Can someone help?
That for loop using i blew away your original value of i.

12. when you have an array like this:

entry[i].name

Can you automatically assume that it is a pointer and you can assign it to 0 or \0 like this:

entry[i].name = 0 or entry[i].name = '\0'

I was trying to do that in my code, but I was getting a warning saying like assignment type is not alike (not exactly that, but something like that), so I decided to assign the first entry. But if I only assign the first entry entry[i].name[0], that does not make all the entries 0 in name (like when you initialize it at the beginning)?

Is there any other way than using a for loop to make the entire array equal to zero?

13. C actually converts ALL array references to pointers and offsets, immediately. The index numbers, are just there to help us humans.

entry[i].name[0] = '\0; is what I use, and yes, it only sets the first char in the name string to the end of string char, but that's all you need. No need to set the entire name string to '\0'.

14. Code:
```if(sort_input == 'n')      //NAME SORT
{
for(i = 0; i < (M-1); i++)
{
for(j = (i+1); j < M; j++)
{
if(strcmp(entry[i].name, entry[j].name) > 0 && (entry[j].name != 0))
{
for(x=0; x< SIZE+1; x++)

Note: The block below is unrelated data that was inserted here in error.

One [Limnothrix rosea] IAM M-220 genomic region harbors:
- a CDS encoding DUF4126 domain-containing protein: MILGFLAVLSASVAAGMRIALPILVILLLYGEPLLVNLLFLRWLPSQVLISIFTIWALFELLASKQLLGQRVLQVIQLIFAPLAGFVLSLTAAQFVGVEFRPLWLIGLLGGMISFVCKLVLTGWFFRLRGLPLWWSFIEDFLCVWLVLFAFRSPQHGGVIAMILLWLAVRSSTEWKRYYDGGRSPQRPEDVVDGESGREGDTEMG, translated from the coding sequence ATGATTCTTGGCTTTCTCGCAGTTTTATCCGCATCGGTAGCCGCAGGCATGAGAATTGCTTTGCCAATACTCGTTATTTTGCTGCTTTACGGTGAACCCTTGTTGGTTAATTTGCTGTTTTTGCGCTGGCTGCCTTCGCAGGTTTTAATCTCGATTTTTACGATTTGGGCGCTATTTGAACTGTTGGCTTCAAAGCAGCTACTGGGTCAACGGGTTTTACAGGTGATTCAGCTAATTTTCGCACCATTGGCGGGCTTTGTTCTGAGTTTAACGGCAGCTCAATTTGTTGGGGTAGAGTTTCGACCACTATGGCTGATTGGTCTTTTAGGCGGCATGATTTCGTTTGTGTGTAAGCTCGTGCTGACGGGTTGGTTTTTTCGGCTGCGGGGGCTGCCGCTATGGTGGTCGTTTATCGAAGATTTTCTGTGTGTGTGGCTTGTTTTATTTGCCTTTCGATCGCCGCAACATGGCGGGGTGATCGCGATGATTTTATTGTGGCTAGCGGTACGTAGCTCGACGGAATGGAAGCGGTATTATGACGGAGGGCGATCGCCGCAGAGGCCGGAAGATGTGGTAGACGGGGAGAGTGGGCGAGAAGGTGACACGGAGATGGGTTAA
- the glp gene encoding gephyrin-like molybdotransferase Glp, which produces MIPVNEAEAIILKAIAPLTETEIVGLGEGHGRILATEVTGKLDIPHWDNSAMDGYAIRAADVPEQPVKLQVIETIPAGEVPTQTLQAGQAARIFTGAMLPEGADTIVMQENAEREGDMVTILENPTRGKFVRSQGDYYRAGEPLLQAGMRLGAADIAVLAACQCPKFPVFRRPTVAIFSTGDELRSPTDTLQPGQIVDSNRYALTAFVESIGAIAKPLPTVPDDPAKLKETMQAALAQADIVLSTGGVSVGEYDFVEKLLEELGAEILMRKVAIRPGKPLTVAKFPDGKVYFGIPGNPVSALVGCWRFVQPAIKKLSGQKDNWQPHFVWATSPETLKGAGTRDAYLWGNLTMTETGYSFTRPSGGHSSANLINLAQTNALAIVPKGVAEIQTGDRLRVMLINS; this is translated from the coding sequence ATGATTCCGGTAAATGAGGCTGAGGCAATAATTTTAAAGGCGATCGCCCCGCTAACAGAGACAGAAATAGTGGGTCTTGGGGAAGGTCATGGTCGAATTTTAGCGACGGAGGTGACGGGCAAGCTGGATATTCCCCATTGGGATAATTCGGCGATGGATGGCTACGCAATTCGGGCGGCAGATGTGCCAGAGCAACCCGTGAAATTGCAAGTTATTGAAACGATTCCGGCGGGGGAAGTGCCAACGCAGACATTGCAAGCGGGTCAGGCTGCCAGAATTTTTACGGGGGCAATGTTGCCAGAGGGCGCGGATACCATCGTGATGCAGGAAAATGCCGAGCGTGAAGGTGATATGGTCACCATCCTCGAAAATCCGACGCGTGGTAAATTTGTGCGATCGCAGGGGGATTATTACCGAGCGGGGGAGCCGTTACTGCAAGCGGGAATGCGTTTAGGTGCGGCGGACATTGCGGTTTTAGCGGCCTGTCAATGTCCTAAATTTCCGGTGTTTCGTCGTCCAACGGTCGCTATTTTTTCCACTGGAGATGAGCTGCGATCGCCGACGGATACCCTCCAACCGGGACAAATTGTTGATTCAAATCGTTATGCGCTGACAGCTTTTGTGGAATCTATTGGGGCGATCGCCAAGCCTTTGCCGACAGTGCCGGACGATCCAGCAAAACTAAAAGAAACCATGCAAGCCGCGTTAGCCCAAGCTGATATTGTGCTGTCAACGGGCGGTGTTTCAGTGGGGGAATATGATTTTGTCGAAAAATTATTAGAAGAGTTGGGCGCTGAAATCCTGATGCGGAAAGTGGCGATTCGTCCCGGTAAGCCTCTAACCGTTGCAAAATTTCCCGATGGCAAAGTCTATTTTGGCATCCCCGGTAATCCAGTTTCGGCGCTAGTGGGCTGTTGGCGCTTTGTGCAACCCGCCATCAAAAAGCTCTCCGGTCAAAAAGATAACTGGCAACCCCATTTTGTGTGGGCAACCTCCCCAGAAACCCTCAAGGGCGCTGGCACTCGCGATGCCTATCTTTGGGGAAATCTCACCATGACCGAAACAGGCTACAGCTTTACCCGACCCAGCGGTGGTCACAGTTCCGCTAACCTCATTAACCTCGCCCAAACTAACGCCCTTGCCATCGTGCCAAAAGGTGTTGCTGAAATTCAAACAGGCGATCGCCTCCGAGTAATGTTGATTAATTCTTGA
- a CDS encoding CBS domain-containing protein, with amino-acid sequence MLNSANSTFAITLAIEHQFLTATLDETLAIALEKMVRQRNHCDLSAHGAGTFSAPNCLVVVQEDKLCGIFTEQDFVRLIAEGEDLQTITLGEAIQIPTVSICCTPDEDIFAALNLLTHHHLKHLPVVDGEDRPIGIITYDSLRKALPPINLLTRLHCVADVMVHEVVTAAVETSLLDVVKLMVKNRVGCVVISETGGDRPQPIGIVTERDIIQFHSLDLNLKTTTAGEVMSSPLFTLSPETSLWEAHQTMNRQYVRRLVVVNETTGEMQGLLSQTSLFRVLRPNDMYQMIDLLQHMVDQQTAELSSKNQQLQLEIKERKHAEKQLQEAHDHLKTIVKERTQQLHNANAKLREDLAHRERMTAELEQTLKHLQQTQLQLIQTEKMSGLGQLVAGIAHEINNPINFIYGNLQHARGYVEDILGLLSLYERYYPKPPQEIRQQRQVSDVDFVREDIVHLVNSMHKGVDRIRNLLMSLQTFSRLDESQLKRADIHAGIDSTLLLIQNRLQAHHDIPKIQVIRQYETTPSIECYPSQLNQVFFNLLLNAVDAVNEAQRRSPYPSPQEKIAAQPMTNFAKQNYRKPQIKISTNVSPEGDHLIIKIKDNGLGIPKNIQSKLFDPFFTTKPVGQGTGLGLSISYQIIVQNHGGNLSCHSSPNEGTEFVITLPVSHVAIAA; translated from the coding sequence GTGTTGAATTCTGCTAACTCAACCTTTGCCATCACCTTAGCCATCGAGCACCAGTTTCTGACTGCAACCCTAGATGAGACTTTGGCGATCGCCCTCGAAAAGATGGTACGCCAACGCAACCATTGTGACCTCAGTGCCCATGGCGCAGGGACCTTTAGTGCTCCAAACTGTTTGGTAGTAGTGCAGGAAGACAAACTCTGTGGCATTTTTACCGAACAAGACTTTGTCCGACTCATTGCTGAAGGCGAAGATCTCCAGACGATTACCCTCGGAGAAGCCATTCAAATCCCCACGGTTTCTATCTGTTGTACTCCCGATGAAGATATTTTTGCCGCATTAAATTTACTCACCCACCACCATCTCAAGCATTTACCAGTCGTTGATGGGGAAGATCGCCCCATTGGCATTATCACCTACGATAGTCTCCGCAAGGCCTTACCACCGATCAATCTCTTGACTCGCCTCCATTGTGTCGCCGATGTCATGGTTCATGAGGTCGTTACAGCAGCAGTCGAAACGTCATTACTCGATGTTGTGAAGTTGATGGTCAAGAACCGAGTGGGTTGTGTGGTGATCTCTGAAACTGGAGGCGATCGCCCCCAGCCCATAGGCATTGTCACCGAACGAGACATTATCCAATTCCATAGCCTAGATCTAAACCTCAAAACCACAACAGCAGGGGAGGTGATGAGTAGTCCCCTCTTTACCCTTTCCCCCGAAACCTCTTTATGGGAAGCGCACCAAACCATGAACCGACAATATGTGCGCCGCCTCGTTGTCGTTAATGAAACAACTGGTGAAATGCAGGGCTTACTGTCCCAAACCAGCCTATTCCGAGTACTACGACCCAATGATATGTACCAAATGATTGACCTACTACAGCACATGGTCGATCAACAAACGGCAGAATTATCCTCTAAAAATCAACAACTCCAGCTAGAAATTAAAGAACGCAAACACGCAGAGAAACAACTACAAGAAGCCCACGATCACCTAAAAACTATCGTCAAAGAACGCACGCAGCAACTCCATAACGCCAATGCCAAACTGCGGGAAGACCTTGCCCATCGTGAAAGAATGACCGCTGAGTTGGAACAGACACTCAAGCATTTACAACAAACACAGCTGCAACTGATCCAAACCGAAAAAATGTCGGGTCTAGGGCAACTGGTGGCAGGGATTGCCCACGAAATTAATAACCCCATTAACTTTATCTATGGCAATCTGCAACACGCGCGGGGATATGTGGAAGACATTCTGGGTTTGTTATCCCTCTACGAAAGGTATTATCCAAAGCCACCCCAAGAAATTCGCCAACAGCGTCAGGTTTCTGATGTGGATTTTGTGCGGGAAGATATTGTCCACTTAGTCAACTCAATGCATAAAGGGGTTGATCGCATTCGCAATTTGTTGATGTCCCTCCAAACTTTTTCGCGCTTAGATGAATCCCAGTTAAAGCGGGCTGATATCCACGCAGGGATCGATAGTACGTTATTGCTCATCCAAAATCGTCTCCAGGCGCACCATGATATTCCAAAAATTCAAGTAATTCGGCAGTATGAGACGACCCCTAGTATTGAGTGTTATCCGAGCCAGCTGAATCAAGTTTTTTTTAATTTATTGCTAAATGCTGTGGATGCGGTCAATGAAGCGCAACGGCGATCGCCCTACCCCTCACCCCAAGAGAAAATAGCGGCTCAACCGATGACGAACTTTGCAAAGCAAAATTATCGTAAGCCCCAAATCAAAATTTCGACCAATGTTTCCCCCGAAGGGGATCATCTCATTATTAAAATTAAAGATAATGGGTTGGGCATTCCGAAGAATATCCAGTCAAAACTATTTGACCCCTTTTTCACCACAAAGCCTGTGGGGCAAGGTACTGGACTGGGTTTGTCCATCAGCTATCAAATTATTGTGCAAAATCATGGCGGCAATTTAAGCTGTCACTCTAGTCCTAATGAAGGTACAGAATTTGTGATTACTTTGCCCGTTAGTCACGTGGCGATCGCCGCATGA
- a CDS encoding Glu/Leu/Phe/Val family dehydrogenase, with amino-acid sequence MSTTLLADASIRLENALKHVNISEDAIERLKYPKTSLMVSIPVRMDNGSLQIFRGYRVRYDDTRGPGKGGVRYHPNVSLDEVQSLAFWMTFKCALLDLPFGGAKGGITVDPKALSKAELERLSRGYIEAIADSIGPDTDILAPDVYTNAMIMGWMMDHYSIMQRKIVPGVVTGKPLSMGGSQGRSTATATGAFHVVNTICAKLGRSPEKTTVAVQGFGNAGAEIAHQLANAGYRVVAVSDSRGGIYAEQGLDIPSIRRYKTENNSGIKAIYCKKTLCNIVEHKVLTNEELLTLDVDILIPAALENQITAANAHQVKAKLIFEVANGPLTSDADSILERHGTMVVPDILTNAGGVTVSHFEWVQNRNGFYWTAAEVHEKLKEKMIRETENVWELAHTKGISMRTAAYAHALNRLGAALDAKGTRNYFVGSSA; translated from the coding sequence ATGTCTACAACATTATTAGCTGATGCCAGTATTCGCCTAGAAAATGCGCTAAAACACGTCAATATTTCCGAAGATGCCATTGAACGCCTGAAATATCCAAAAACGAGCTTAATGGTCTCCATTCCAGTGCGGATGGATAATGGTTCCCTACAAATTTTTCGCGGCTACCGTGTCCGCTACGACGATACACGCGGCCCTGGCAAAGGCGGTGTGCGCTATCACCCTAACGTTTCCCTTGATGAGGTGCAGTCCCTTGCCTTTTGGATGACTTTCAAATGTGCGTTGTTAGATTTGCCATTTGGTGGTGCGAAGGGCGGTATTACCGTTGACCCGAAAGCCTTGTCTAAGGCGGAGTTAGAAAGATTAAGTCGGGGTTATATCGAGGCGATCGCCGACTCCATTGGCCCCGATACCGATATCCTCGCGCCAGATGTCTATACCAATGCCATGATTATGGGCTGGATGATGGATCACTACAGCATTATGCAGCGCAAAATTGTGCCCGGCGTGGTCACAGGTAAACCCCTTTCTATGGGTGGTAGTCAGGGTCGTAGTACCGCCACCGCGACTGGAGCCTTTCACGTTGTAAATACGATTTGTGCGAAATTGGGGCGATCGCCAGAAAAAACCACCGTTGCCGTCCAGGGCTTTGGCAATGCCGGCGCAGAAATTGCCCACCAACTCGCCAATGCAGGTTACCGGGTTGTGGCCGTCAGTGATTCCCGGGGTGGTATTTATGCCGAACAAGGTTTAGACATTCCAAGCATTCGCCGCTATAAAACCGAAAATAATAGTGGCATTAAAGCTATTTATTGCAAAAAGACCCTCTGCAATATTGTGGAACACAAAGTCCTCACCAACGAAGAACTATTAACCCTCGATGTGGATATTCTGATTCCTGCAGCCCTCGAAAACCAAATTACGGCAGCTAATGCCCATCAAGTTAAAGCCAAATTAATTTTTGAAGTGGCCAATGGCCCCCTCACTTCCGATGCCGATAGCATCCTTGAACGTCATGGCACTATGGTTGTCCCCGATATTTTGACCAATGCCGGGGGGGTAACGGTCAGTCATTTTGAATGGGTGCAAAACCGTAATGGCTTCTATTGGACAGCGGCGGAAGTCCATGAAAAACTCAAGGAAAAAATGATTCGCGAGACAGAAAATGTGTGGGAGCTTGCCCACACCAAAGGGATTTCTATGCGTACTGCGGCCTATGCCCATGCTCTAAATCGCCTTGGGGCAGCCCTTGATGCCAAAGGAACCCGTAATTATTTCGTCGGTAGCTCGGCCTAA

{
name_temp[x] = '\0';
}
strcpy(name_temp, entry[i].name);
entry[i].name[0] = '\0';
strcpy(entry[i].name, entry[j].name);
entry[j].name[0] = '\0';
strcpy(entry[j].name, name_temp);
}

}
}

}```
So I changed the for loop inside so that the it does not conflict with the first i variable. But when I run the program, and it goes through this part of the code, for the output, it doesn't show up anything, like it's blank entries when it prints out. The examples I'm using is David for the first entry, then Alvin for the second entry. It seems like it keep comparing all of the entries rather than stopping after entry[j].name is = '\0'.

Does anyone else believe that this is happening?

15. I can't tell what you're doing, because you don't have all your code posted, but remember that you don't sort EVERY array element.

You only sort the array elements that have a valid string in them. That should be what M is giving to this block of code.

That's what int k did for my sorting function, also.

When you put your strings into the array, you count up as you go, how many you're putting into the array. That's if you want to use two for loops in your sorting function (which I like using) for a simple selection sort.

If you want more help, you need to show more of your code (or describe ALL the variables PRECISELY, and also SHOW THE INPUT AND OUTPUT you're getting.

Your descriptions are just not exact enough, without that. What we may or may not believe, is irrelevant. This is programming, not Religion.

Well, sometimes programming is a religion, but .... oh, nevermind!